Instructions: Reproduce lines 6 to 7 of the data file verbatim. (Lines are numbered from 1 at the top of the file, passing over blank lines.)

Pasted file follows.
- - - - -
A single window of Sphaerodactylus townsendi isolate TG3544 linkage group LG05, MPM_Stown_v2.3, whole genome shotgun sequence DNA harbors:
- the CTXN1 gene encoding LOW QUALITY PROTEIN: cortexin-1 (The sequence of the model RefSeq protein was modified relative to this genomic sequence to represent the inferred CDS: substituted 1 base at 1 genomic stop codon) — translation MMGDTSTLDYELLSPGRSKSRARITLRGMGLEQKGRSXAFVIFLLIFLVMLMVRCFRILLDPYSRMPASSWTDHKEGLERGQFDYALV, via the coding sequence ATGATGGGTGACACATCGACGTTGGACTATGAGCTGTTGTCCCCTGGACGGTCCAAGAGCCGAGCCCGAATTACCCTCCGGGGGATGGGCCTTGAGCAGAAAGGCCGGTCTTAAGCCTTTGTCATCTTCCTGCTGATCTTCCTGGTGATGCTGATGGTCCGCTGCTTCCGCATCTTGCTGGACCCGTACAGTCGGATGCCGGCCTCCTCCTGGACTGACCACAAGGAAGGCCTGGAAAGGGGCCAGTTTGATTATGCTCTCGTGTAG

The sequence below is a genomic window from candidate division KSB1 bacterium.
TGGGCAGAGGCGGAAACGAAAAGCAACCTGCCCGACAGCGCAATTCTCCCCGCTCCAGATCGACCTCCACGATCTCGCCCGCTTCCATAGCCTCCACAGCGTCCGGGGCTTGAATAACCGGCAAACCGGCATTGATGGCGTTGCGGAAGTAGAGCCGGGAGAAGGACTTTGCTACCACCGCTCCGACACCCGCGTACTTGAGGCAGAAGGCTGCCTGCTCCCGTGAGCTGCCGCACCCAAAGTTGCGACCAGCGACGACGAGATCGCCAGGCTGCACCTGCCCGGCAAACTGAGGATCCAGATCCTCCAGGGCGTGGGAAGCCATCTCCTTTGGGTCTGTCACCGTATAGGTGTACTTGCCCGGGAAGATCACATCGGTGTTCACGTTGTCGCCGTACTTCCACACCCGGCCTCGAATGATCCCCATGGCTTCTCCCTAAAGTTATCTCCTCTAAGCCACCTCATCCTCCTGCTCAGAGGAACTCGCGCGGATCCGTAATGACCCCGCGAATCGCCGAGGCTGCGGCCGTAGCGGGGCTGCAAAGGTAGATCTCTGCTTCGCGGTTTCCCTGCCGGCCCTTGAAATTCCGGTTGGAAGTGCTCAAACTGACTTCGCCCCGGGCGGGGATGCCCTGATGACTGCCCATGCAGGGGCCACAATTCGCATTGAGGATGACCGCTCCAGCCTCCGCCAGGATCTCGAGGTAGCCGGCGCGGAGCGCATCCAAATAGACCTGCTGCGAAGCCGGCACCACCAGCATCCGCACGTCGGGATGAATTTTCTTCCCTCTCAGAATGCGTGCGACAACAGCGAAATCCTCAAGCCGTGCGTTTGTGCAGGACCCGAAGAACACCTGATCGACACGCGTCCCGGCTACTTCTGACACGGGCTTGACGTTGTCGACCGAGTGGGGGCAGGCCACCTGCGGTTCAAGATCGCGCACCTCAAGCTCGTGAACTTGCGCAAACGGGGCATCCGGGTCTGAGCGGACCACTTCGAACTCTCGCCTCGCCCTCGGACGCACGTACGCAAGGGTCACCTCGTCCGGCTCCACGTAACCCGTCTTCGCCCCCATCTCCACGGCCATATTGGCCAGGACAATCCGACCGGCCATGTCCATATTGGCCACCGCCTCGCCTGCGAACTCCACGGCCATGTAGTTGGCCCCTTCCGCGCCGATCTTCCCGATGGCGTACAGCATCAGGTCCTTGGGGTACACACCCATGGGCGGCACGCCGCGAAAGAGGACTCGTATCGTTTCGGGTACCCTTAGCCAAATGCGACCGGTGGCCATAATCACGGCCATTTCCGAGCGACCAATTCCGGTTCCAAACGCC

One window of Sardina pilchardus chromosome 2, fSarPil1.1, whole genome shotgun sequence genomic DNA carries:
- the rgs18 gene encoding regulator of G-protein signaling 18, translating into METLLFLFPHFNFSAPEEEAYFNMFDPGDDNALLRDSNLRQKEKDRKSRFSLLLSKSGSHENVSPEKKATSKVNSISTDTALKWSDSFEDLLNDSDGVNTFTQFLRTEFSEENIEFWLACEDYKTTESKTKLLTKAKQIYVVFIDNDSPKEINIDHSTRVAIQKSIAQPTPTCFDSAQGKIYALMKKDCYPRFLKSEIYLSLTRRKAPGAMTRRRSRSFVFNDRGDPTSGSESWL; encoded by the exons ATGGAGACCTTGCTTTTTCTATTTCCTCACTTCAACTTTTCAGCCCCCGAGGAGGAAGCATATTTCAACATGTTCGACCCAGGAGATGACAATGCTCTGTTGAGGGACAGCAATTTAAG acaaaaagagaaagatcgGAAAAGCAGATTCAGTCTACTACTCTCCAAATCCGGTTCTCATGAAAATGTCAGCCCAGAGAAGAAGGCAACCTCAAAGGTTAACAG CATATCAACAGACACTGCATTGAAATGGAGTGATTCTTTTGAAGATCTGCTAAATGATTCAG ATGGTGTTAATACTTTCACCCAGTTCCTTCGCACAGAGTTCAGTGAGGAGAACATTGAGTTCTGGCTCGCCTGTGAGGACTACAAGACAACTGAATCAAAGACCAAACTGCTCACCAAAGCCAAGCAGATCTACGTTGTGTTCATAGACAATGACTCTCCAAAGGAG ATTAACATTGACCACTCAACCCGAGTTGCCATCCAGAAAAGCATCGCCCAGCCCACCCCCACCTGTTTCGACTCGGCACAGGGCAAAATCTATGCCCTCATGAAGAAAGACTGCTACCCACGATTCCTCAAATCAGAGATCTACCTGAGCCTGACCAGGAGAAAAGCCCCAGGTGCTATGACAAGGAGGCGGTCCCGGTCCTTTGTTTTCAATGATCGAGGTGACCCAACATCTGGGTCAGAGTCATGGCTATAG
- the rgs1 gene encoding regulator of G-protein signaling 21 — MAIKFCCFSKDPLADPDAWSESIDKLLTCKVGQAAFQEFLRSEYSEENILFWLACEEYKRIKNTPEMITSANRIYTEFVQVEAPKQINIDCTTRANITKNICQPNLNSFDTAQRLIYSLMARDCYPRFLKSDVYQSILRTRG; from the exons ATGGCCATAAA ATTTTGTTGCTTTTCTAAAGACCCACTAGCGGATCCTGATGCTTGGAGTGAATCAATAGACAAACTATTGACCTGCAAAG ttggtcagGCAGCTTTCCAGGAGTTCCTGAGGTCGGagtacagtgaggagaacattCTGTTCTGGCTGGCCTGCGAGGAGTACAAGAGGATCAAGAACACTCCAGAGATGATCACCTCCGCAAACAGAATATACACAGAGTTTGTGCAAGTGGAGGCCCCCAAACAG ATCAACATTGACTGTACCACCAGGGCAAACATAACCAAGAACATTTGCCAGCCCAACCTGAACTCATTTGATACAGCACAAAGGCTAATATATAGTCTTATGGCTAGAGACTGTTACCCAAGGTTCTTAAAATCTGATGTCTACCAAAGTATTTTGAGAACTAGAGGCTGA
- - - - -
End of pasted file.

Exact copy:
- the rgs18 gene encoding regulator of G-protein signaling 18, translating into METLLFLFPHFNFSAPEEEAYFNMFDPGDDNALLRDSNLRQKEKDRKSRFSLLLSKSGSHENVSPEKKATSKVNSISTDTALKWSDSFEDLLNDSDGVNTFTQFLRTEFSEENIEFWLACEDYKTTESKTKLLTKAKQIYVVFIDNDSPKEINIDHSTRVAIQKSIAQPTPTCFDSAQGKIYALMKKDCYPRFLKSEIYLSLTRRKAPGAMTRRRSRSFVFNDRGDPTSGSESWL; encoded by the exons ATGGAGACCTTGCTTTTTCTATTTCCTCACTTCAACTTTTCAGCCCCCGAGGAGGAAGCATATTTCAACATGTTCGACCCAGGAGATGACAATGCTCTGTTGAGGGACAGCAATTTAAG acaaaaagagaaagatcgGAAAAGCAGATTCAGTCTACTACTCTCCAAATCCGGTTCTCATGAAAATGTCAGCCCAGAGAAGAAGGCAACCTCAAAGGTTAACAG CATATCAACAGACACTGCATTGAAATGGAGTGATTCTTTTGAAGATCTGCTAAATGATTCAG ATGGTGTTAATACTTTCACCCAGTTCCTTCGCACAGAGTTCAGTGAGGAGAACATTGAGTTCTGGCTCGCCTGTGAGGACTACAAGACAACTGAATCAAAGACCAAACTGCTCACCAAAGCCAAGCAGATCTACGTTGTGTTCATAGACAATGACTCTCCAAAGGAG ATTAACATTGACCACTCAACCCGAGTTGCCATCCAGAAAAGCATCGCCCAGCCCACCCCCACCTGTTTCGACTCGGCACAGGGCAAAATCTATGCCCTCATGAAGAAAGACTGCTACCCACGATTCCTCAAATCAGAGATCTACCTGAGCCTGACCAGGAGAAAAGCCCCAGGTGCTATGACAAGGAGGCGGTCCCGGTCCTTTGTTTTCAATGATCGAGGTGACCCAACATCTGGGTCAGAGTCATGGCTATAG
- the rgs1 gene encoding regulator of G-protein signaling 21 — MAIKFCCFSKDPLADPDAWSESIDKLLTCKVGQAAFQEFLRSEYSEENILFWLACEEYKRIKNTPEMITSANRIYTEFVQVEAPKQINIDCTTRANITKNICQPNLNSFDTAQRLIYSLMARDCYPRFLKSDVYQSILRTRG; from the exons ATGGCCATAAA ATTTTGTTGCTTTTCTAAAGACCCACTAGCGGATCCTGATGCTTGGAGTGAATCAATAGACAAACTATTGACCTGCAAAG ttggtcagGCAGCTTTCCAGGAGTTCCTGAGGTCGGagtacagtgaggagaacattCTGTTCTGGCTGGCCTGCGAGGAGTACAAGAGGATCAAGAACACTCCAGAGATGATCACCTCCGCAAACAGAATATACACAGAGTTTGTGCAAGTGGAGGCCCCCAAACAG ATCAACATTGACTGTACCACCAGGGCAAACATAACCAAGAACATTTGCCAGCCCAACCTGAACTCATTTGATACAGCACAAAGGCTAATATATAGTCTTATGGCTAGAGACTGTTACCCAAGGTTCTTAAAATCTGATGTCTACCAAAGTATTTTGAGAACTAGAGGCTGA